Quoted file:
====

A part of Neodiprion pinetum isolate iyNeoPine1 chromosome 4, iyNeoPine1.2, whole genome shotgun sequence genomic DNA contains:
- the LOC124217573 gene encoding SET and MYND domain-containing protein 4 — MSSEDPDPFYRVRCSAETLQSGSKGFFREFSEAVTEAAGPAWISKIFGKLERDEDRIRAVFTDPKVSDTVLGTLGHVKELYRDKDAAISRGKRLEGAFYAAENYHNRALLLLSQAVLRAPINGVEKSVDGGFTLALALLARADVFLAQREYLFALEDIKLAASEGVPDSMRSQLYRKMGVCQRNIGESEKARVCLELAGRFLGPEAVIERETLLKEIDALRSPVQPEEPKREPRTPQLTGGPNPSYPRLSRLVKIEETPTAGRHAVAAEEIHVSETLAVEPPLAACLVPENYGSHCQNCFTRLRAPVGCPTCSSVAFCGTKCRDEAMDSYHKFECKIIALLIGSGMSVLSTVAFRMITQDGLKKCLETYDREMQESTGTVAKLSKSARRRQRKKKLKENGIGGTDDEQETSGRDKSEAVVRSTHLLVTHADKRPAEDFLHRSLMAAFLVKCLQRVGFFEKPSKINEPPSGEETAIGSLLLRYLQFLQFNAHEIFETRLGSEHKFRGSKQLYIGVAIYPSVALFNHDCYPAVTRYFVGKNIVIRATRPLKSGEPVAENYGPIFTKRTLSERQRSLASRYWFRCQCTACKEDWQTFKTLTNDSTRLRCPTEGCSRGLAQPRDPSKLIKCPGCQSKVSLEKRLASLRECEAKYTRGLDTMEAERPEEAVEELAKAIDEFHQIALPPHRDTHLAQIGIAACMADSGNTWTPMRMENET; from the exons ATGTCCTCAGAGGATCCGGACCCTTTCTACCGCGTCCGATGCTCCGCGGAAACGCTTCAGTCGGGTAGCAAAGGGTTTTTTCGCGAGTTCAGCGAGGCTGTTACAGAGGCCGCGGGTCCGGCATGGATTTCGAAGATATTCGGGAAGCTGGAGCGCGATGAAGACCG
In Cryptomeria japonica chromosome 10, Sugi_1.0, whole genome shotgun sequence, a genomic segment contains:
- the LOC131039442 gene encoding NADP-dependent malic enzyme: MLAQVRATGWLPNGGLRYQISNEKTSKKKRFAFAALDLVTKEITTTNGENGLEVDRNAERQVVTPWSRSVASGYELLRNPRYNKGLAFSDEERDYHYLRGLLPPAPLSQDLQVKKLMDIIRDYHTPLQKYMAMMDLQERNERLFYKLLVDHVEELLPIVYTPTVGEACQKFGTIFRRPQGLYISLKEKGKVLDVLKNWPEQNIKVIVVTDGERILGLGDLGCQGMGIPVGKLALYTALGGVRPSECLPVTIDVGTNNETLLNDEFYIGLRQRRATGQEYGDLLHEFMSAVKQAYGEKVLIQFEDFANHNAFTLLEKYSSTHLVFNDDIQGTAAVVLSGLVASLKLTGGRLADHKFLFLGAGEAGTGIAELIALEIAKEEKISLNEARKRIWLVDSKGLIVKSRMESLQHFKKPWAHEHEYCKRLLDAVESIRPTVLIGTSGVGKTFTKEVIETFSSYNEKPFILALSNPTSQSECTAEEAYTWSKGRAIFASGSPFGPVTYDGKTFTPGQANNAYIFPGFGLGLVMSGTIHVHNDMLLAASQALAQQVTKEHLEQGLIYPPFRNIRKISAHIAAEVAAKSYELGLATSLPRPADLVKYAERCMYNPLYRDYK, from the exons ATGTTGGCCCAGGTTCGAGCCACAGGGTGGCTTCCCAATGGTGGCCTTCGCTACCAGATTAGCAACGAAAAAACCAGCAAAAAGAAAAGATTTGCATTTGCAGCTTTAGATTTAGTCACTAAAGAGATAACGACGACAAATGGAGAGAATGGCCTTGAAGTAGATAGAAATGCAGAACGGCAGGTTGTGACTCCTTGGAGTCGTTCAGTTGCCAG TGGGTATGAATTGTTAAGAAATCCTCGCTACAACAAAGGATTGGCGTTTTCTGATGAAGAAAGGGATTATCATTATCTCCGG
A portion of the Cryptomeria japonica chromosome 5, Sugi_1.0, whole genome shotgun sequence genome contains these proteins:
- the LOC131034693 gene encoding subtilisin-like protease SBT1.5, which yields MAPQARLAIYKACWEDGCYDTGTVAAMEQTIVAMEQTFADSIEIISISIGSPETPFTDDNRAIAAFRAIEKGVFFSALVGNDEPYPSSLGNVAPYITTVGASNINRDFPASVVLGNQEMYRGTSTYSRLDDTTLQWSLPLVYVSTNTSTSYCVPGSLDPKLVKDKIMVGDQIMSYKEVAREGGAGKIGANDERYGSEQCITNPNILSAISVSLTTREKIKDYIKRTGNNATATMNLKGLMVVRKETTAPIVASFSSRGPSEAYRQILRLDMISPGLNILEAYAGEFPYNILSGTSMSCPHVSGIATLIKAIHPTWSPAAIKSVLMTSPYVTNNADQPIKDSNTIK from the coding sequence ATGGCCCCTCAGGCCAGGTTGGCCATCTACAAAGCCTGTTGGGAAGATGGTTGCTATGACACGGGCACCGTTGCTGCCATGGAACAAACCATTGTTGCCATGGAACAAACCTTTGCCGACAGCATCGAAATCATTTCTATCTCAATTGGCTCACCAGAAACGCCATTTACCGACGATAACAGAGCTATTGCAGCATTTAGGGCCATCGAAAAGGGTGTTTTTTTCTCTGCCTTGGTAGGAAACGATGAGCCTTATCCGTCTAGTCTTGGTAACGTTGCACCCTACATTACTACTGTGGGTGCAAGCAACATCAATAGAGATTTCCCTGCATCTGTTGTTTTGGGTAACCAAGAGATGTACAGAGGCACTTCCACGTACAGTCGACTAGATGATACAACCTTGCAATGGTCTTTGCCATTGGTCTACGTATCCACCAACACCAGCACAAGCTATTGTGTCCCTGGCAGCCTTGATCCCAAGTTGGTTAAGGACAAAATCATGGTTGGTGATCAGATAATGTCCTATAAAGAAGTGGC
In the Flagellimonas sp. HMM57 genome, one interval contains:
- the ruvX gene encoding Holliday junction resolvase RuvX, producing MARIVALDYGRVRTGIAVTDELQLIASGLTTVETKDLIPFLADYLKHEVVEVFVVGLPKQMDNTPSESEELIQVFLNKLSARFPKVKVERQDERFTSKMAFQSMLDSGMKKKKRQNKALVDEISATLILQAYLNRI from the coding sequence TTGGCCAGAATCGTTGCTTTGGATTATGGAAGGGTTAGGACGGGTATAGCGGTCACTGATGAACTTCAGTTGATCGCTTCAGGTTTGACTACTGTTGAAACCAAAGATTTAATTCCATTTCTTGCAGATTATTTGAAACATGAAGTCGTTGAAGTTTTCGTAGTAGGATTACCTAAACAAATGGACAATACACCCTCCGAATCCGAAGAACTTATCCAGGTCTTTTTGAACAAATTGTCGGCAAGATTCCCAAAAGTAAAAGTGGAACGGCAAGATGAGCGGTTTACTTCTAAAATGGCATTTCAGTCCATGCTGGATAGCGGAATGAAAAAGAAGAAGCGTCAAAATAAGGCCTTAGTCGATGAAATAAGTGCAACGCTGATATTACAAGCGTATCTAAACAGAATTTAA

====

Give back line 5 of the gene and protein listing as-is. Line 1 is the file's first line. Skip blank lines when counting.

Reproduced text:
A portion of the Cryptomeria japonica chromosome 5, Sugi_1.0, whole genome shotgun sequence genome contains these proteins: